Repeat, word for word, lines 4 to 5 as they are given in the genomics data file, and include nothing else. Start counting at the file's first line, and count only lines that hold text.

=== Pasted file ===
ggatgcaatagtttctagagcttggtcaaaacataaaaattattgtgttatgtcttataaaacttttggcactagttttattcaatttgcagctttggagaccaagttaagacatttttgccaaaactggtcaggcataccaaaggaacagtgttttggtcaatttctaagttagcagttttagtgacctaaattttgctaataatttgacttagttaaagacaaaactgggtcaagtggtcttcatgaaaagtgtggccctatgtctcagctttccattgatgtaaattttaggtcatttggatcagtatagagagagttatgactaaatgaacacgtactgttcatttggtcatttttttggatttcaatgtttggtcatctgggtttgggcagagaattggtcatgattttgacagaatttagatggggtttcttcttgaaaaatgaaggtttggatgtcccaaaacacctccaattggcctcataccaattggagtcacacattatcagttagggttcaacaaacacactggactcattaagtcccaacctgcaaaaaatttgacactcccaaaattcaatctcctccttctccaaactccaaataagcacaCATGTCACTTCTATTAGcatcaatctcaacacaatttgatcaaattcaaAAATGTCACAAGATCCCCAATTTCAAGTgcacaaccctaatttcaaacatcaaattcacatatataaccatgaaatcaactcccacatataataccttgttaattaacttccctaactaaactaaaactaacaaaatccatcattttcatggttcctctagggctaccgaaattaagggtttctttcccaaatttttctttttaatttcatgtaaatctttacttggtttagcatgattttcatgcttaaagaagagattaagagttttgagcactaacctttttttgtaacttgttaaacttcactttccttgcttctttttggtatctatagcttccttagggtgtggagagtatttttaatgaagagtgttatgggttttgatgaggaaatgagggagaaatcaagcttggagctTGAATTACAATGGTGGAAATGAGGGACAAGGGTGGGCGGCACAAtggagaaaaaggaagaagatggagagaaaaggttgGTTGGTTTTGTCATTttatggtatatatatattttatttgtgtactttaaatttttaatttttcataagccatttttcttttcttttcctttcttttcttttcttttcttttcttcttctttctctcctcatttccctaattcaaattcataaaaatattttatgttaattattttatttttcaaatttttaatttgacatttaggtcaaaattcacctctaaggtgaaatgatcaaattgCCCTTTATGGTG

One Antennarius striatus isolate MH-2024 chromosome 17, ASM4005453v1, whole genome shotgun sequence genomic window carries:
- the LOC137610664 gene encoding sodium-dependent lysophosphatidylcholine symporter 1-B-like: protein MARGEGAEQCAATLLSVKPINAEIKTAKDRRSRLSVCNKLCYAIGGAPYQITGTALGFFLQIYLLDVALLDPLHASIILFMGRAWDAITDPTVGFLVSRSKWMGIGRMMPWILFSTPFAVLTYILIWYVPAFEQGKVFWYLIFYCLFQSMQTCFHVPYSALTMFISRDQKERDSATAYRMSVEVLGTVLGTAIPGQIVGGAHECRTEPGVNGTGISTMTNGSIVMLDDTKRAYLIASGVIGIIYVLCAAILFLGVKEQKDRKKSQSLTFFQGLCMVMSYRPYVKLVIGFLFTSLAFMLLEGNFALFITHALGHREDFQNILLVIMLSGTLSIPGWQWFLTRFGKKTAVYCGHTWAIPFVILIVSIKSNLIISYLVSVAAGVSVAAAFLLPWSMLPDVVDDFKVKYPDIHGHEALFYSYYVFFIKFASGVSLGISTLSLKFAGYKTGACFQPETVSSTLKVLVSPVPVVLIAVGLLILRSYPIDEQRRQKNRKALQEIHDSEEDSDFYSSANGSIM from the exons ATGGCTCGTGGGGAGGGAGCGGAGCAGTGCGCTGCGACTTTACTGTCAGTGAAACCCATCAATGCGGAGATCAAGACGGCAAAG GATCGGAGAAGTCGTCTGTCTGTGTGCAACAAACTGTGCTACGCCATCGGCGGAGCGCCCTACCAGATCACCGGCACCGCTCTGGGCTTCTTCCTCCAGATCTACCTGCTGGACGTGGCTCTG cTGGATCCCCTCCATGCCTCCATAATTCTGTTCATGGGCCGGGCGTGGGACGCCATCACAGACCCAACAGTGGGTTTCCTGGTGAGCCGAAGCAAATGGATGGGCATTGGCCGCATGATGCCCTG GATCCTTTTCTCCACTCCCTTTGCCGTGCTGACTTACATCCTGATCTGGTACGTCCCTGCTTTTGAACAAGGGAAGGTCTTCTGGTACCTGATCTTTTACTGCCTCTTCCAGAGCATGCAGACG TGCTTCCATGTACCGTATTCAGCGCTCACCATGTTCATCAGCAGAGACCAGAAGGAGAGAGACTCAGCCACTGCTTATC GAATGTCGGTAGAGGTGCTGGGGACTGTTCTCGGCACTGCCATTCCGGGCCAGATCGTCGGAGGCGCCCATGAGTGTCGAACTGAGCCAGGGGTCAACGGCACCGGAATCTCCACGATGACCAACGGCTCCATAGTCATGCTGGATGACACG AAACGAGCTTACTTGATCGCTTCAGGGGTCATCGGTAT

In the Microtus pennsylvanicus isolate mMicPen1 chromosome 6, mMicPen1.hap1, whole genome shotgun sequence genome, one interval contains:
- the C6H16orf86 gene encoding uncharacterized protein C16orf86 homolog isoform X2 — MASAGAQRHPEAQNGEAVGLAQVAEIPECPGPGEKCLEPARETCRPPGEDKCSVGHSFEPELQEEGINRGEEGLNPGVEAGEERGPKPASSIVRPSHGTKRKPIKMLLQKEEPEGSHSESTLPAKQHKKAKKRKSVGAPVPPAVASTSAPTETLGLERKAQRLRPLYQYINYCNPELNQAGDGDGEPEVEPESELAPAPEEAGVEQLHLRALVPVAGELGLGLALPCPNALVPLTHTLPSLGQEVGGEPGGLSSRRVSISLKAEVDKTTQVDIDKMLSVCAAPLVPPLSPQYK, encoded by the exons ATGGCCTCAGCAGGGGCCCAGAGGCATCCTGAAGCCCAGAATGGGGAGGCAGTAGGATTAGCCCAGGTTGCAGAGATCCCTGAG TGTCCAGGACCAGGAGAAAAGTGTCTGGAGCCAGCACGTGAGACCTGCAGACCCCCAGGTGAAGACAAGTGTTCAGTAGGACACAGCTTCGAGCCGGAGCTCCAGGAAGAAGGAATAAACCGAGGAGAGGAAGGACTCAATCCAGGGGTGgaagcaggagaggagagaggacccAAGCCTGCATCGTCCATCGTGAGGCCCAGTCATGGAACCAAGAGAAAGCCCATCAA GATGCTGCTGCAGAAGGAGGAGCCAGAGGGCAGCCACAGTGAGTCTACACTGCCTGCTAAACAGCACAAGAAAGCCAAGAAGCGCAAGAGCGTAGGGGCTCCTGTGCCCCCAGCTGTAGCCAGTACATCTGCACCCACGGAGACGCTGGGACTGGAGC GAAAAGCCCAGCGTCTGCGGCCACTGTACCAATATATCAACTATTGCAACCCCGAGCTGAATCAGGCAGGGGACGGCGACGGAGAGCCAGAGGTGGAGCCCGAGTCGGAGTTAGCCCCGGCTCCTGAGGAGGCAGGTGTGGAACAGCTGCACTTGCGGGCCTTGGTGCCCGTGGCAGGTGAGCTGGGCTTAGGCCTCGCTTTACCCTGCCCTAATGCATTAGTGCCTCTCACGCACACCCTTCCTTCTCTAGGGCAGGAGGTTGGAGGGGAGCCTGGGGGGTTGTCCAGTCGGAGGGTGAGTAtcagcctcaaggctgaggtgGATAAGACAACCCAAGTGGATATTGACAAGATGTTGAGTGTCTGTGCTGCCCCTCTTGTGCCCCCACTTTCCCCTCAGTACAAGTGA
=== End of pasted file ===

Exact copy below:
In the Microtus pennsylvanicus isolate mMicPen1 chromosome 6, mMicPen1.hap1, whole genome shotgun sequence genome, one interval contains:
- the C6H16orf86 gene encoding uncharacterized protein C16orf86 homolog isoform X2 — MASAGAQRHPEAQNGEAVGLAQVAEIPECPGPGEKCLEPARETCRPPGEDKCSVGHSFEPELQEEGINRGEEGLNPGVEAGEERGPKPASSIVRPSHGTKRKPIKMLLQKEEPEGSHSESTLPAKQHKKAKKRKSVGAPVPPAVASTSAPTETLGLERKAQRLRPLYQYINYCNPELNQAGDGDGEPEVEPESELAPAPEEAGVEQLHLRALVPVAGELGLGLALPCPNALVPLTHTLPSLGQEVGGEPGGLSSRRVSISLKAEVDKTTQVDIDKMLSVCAAPLVPPLSPQYK, encoded by the exons ATGGCCTCAGCAGGGGCCCAGAGGCATCCTGAAGCCCAGAATGGGGAGGCAGTAGGATTAGCCCAGGTTGCAGAGATCCCTGAG TGTCCAGGACCAGGAGAAAAGTGTCTGGAGCCAGCACGTGAGACCTGCAGACCCCCAGGTGAAGACAAGTGTTCAGTAGGACACAGCTTCGAGCCGGAGCTCCAGGAAGAAGGAATAAACCGAGGAGAGGAAGGACTCAATCCAGGGGTGgaagcaggagaggagagaggacccAAGCCTGCATCGTCCATCGTGAGGCCCAGTCATGGAACCAAGAGAAAGCCCATCAA GATGCTGCTGCAGAAGGAGGAGCCAGAGGGCAGCCACAGTGAGTCTACACTGCCTGCTAAACAGCACAAGAAAGCCAAGAAGCGCAAGAGCGTAGGGGCTCCTGTGCCCCCAGCTGTAGCCAGTACATCTGCACCCACGGAGACGCTGGGACTGGAGC GAAAAGCCCAGCGTCTGCGGCCACTGTACCAATATATCAACTATTGCAACCCCGAGCTGAATCAGGCAGGGGACGGCGACGGAGAGCCAGAGGTGGAGCCCGAGTCGGAGTTAGCCCCGGCTCCTGAGGAGGCAGGTGTGGAACAGCTGCACTTGCGGGCCTTGGTGCCCGTGGCAGGTGAGCTGGGCTTAGGCCTCGCTTTACCCTGCCCTAATGCATTAGTGCCTCTCACGCACACCCTTCCTTCTCTAGGGCAGGAGGTTGGAGGGGAGCCTGGGGGGTTGTCCAGTCGGAGGGTGAGTAtcagcctcaaggctgaggtgGATAAGACAACCCAAGTGGATATTGACAAGATGTTGAGTGTCTGTGCTGCCCCTCTTGTGCCCCCACTTTCCCCTCAGTACAAGTGA